ATLANTA - The state will step in to temporarily fund Georgia's financially strapped children's health insurance program while waiting for Congress to provide a permanent fix, Gov. Sonny Perdue announced Tuesday.The governor said he will ask the Legislature to move money already in the state's Medicaid budget into PeachCare for Kids, which provides health coverage for nearly 280,000 children in families with incomes too high to qualify for Medicaid but who can't afford private insurance. Lt. Gov. Casey Cagle and House Speaker Glenn Richardson, R-Hiram, joined Perdue in Tuesday's announcement. Perdue said he decided to act based on news last week that the Democratic-controlled U.S. House is moving to provide $735 billion to cover federal shortfalls in children's health insurance in Georgia and 13 other states. The money is included in a supplemental spending bill moving through the House that also continues funding for the war in Iraq. "Congress' recent action gives me confidence that using these funds as a stopgap is appropriate to meet the needs of our children,'' the governor said in a prepared statement. "This will allow us to keep this important program intact while we wait for our federal partners to finish their work.'' While some of the affected states have enough federal money on hand to run their children's health programs well into the spring, PeachCare is due to run out of federal funds at the end of this month. As a result, the state Department of Community Health, which oversees PeachCare, froze the program's enrollment as of Sunday. The uncertainty also prompted the General Assembly to halt the 2007 session for two weeks. Lawmakers return to the Capitol on Monday. Since the session began in January, state and federal elected officials essentially have been playing a game of chicken over the looming shortfall, with each side calling on the other to put up the money to plug the gap. Perdue and legislative leaders have blamed the deficit on a faulty federal formula that has left Georgia underfunded since PeachCare's inception a decade ago. But several members of Georgia's congressional delegation - Democrats and Republicans alike - have faulted the state for poor planning. "The state knew how much money they were going to get from us three years ago,'' U.S. Sen. Saxby Chambliss, R-Ga., said last week. There had been signs that the state was going to provide stopgap funding for PeachCare well before Tuesday's announcement. Early this month, a House budget subcommittee voted to cut Perdue's request for his new Go Fish Georgia program from $13 million to $5 million. The governor's $50 million land conservation initiative also has been eyed by lawmakers looking to redirect money into PeachCare. Neither would come close to the projected $131 million the state needs to cover PeachCare through Oct. 1, the start of the next federal fiscal year. The Medicaid program, however, has the deep pockets necessary to temporarily plug the PeachCare deficit. "Using Medicaid for temporary funding is the right solution,'' Richardson said. For their part, legislative Democrats welcomed Perdue's decision to tap into Medicaid money to keep PeachCare running. But Democratic leaders argued that the governor could have taken that step weeks ago, before the enrollment freeze. "We're ecstatic at the position the governor is taking,'' said Sen. Kasim Reed, D-Atlanta, the Democrats' point man on PeachCare in the Senate. "We believe that position is what the Democrats have been talking about for more than two weeks.'' During a news conference, Reed and other Democrats also called on the governor and Department of Community Health to use the bailout as an opportunity to lift the enrollment freeze. But DCH officials weren't prepared to make that commitment on Tuesday. "We're still digesting the information,'' agency spokeswoman Dena Brummer said. "As far as whether the freeze will be lifted, the verdict is still out.''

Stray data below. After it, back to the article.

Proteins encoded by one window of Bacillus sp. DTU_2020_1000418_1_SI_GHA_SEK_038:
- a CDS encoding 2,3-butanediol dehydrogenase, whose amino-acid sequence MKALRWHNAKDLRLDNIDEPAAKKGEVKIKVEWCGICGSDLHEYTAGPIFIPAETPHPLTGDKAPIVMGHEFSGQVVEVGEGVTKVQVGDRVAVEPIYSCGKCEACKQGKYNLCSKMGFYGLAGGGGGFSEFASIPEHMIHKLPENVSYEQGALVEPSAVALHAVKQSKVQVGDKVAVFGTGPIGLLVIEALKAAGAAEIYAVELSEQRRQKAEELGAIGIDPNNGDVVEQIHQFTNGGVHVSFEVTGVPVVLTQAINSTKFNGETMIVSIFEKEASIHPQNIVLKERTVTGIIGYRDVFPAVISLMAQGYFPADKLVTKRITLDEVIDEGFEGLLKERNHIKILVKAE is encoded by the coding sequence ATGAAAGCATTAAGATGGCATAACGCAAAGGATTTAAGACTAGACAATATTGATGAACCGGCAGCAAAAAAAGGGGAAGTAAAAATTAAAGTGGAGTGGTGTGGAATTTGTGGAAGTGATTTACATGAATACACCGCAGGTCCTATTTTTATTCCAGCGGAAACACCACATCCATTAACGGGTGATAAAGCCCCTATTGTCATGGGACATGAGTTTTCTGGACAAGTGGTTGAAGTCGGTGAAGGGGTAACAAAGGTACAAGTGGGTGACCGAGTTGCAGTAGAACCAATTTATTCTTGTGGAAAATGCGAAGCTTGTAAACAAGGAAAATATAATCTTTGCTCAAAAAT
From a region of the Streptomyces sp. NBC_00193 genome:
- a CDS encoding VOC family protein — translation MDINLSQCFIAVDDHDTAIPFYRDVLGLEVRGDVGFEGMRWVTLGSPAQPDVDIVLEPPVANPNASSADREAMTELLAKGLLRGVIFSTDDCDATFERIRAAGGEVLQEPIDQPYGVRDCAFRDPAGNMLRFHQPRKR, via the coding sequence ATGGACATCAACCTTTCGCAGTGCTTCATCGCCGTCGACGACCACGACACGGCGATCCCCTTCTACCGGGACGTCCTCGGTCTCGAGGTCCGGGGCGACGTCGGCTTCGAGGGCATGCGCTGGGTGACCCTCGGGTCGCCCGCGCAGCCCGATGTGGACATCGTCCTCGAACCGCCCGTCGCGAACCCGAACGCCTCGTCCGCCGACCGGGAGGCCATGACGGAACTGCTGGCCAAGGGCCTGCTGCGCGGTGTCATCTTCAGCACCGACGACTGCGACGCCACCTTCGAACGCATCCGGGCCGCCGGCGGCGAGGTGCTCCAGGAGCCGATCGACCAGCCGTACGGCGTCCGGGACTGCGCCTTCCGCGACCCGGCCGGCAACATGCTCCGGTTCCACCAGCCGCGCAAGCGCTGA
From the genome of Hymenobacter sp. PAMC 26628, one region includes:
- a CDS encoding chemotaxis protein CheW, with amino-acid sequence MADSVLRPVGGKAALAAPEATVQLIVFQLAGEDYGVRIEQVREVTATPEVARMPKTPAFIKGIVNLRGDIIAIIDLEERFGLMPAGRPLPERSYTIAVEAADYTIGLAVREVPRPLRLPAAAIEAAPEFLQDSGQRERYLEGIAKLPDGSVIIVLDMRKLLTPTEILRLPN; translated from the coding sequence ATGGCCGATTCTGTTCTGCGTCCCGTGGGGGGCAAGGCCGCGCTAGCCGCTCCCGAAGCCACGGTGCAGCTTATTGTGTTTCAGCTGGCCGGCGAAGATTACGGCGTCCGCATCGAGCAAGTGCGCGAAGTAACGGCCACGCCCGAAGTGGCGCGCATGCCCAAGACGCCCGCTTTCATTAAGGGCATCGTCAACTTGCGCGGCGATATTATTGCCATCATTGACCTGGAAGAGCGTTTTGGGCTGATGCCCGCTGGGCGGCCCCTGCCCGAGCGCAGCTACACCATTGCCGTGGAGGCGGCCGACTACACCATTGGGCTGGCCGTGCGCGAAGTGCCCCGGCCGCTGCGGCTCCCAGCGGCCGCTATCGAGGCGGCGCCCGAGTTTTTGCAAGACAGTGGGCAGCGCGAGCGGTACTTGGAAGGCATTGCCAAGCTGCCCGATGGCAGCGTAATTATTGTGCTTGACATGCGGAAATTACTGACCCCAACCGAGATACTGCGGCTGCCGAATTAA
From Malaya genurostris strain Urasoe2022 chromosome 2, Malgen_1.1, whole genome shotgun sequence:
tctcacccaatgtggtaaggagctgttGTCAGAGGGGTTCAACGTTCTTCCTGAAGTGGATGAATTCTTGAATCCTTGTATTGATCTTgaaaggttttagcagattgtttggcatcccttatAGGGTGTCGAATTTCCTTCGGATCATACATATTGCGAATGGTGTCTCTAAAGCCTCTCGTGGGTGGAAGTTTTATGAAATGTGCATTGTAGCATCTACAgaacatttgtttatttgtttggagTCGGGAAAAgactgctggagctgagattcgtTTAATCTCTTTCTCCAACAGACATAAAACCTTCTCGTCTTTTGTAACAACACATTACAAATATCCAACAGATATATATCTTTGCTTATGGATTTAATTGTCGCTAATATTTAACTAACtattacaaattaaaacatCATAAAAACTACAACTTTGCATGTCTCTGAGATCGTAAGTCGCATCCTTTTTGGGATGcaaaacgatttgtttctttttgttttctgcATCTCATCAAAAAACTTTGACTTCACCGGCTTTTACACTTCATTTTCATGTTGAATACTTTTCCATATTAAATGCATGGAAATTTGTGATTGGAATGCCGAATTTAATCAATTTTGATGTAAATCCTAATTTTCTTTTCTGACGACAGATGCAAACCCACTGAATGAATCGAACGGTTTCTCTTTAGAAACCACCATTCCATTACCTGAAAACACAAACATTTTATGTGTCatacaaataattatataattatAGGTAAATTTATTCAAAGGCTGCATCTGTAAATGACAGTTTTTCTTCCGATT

ATLANTA - Legislation allowing local governments to ask their voters whether to allow Sunday sales of alcoholic beverages squeaked past a Senate committee Tuesday.The Regulated Industries and Utilities Committee voted 4-3 to send the bill to the Rules Committee, which then will decide whether it reaches the Senate floor. The legislation has been pushed primarily by lobbyists for supermarkets and convenience stores, who want the same opportunity to sell beer and wine on Sundays that now applies to restaurants and some bars. Supporters also have argued that 47 states already allow Sunday sales of alcohol. Georgia, Connecticut and Indiana are the only exceptions. But the bill is opposed by Christian conservatives who don't believe alcohol should be sold on a day set aside for worship. The original version of the bill also drew fire from the liquor lobby because it would have limited Sunday sales to beer and wine. To address that issue, the measure's chief sponsor, Sen. Seth Harp, R-Midland, expanded it to include distilled spirits. The bill's amended version allows communities wishing to put Sunday sales before their voters to schedule a referendum either allowing Sunday sales of beer and wine only or putting beer, wine and hard liquor on the ballot. Harp also extended an olive branch to religious groups by amending the original bill to prohibit Sunday sales before noon. "We were not trying to be offensive to anybody,'' he said. "We were trying to make it available for sale after church.'' But Jim Beck, president of the state chapter of the Christian Coalition, said no compromise will make the bill acceptable to those who oppose Sunday sales of alcohol for religious reasons. "This matters to values voters,'' he said. Earlier in this year's legislative session, the committee's chairman, Sen. David Shafer, R-Duluth, introduced a resolution calling for a study committee to conduct an overall examination of Georgia's liquor laws instead of considering various piecemeal changes. But Shafer didn't stand in the way of Tuesday's committee vote on Harp's bill, although he abstained from voting on the measure. "This proposed change should be considered in a larger context,'' he said after the vote. "We may still move forward with a study committee.'' Although time is growing short in this year's session for the full Senate to pass the Sunday sales bill, Harp said he is optimistic that it will make it through the upper chamber and move on to the House. If the measure gets through the General Assembly, however, its prospects still would be uncertain. Gov. Sonny Perdue, who does not drink, has said it would take some convincing for him not to veto it.